Using the language of fraudulence becomes a way of policing womanhood. A woman who is threatening to the patriarchy proudly goes by Dr. so and so. Another mitigates patriarchal anxiety by elevating her position as ‘wife’ and hiding the credentials that make being a wife seem secondary. What makes Epstein’s comments even more significant is that Dr. Jill Biden will soon be ascending to one of the most hallowed sites of femininity in the world: the First Lady. It is imperative for many that it remains a site that fixes women’s subordinate status to men in every respect. What would it mean for the wife of a president to demand that she be seen primarily through the lens of her own knowledge and worldmaking rather than through her relation to her husband? Would a First Lady who didn’t take her husband’s last name have committed an even more egregious sin?

It is somewhat comforting to see the outpouring of support for Dr. Biden, with many academic women on twitter deciding to go by ‘Dr.’ in their Twitter bios in solidarity. One such person tweeted: “Added ‘Dr’ to my profile, wearing my doctorate with pride. So #JosephEpstein and other bitter misogynists can crawl back to the 1930s. Doctorates are not easy, @DrBidenshould be proud of her achievements. Being First Lady doesn’t and should not mean reducing who you are! #PhDs”. Another shared: “Misogyny is when a man calls a woman with a doctorate ‘kiddo’; Misogyny is when the editor of @WSJ thinks a sexist attack is a good piece of journalism. Misogyny is following sexist tropes of the 50s. #DrJillBiden #DrBiden.” I pause, however, at the implication that Epstein’s misogyny is anachronistic. Misogyny, defined by Kate Manne as “a property of social environments in which girls and women are prone to face hostility because of the enforcement and policing of patriarchal norms and expectations,” is mobilized by the gendered norms and expectations of today. His piece cannot be reduced to fringe speak that reflects a bygone era. Rather, it is distinctive of a 21st century social order where women have yet to be elected to the world’s highest political office.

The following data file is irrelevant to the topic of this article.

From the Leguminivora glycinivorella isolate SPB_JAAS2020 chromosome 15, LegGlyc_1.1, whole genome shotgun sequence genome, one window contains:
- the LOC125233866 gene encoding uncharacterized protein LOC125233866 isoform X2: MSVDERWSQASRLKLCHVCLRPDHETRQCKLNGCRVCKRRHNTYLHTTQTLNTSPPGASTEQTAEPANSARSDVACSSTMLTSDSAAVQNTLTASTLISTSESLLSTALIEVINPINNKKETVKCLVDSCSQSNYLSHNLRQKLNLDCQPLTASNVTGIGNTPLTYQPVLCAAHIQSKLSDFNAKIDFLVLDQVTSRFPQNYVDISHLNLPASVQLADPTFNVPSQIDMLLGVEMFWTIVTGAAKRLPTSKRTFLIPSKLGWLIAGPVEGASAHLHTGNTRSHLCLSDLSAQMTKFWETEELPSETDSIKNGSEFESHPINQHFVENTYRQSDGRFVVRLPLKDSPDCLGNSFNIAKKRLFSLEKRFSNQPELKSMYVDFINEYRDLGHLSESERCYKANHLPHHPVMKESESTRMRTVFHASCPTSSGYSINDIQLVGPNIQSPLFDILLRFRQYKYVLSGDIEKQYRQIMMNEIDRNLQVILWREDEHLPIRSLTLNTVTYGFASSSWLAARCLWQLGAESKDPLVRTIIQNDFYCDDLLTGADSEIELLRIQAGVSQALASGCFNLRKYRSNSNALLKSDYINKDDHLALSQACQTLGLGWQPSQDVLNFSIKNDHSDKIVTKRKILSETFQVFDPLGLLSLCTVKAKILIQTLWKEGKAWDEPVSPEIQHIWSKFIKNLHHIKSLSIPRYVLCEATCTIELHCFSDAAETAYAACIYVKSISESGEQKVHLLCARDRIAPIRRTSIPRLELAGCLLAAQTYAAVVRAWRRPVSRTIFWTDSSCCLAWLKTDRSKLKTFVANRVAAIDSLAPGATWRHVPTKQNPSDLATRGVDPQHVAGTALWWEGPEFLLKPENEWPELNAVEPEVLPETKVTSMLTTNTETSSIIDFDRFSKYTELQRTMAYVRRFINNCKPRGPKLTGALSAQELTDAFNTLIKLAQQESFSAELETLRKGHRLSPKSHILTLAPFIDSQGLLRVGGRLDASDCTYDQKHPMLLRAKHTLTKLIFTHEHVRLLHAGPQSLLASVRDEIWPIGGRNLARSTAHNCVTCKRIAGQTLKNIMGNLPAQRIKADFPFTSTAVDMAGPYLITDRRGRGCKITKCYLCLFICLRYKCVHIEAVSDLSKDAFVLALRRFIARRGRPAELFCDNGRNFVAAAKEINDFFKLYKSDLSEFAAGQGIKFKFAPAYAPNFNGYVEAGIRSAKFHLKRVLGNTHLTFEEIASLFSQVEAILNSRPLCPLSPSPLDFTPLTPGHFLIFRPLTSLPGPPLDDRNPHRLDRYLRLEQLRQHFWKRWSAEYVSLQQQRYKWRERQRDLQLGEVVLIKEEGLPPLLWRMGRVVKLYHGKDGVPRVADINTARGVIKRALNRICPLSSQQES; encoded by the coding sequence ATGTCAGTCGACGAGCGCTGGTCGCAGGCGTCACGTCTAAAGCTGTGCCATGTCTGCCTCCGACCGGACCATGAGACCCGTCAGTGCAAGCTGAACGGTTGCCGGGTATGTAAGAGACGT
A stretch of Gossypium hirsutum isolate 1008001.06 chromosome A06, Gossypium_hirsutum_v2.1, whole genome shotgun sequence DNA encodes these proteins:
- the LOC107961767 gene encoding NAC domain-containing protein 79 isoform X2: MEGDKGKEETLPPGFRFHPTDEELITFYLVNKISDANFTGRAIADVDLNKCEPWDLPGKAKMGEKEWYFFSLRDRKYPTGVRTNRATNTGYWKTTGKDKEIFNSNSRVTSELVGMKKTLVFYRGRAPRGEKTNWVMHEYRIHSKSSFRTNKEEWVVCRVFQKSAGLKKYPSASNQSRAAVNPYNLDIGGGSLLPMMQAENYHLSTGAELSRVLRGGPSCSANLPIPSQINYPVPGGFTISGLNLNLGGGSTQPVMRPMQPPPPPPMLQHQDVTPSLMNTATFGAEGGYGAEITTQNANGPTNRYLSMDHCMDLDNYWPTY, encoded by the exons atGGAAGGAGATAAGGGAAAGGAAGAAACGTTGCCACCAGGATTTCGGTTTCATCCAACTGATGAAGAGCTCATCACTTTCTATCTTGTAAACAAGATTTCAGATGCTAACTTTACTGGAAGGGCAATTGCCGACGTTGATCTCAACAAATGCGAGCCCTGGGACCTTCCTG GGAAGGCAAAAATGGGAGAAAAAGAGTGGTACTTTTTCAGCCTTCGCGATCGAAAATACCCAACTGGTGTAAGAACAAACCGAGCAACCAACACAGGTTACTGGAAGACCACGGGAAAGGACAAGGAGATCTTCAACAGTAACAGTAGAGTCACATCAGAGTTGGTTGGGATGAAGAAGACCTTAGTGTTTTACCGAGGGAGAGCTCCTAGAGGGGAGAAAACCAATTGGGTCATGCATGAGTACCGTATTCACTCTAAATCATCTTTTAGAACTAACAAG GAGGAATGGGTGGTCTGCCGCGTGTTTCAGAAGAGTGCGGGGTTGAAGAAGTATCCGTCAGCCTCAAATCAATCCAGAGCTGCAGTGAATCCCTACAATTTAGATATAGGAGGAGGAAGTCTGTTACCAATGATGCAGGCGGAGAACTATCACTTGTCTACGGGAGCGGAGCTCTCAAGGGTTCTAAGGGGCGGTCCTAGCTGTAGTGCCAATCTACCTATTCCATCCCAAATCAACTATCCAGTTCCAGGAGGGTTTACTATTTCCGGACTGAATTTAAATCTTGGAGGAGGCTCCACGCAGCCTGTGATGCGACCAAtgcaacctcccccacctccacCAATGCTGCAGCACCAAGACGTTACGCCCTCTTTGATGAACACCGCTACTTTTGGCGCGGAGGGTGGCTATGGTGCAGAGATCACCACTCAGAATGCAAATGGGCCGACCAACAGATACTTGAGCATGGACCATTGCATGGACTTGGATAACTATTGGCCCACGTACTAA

People like Mr. Epstein enact the violence of misogyny by policing how women take up space in a world made for men. Dr. Jill Biden ain’t it, he intones sagely. Sit down, be woman. And if you thought misogyny was the extent of Joseph Epstein’s appeal, try his misogynoir: “Political correctness has put paid to any true honor an honorary doctorate may once have possessed. If you are ever looking for a simile to denote rarity, try ‘rarer than a contemporary university honorary-degree list not containing an African-American woman.’” In stratifying categories of non-personhood, patriarchy has determined that Black women be relegated to the nadir. Honorary degrees, like white women with doctoral degrees, are already suspect, but disproportionately awarding them to African-American women, the most fraudulent kind of woman imaginable, is all the evidence you need of their worthlessness.

By Sarah-Anne Gresham

Sarah-Anne Gresham is an Antiguan Ph.D. student in Women’s, Gender, and Sexuality Studies at Rutgers University

(Image Credit: Mashable / Vicky Leta)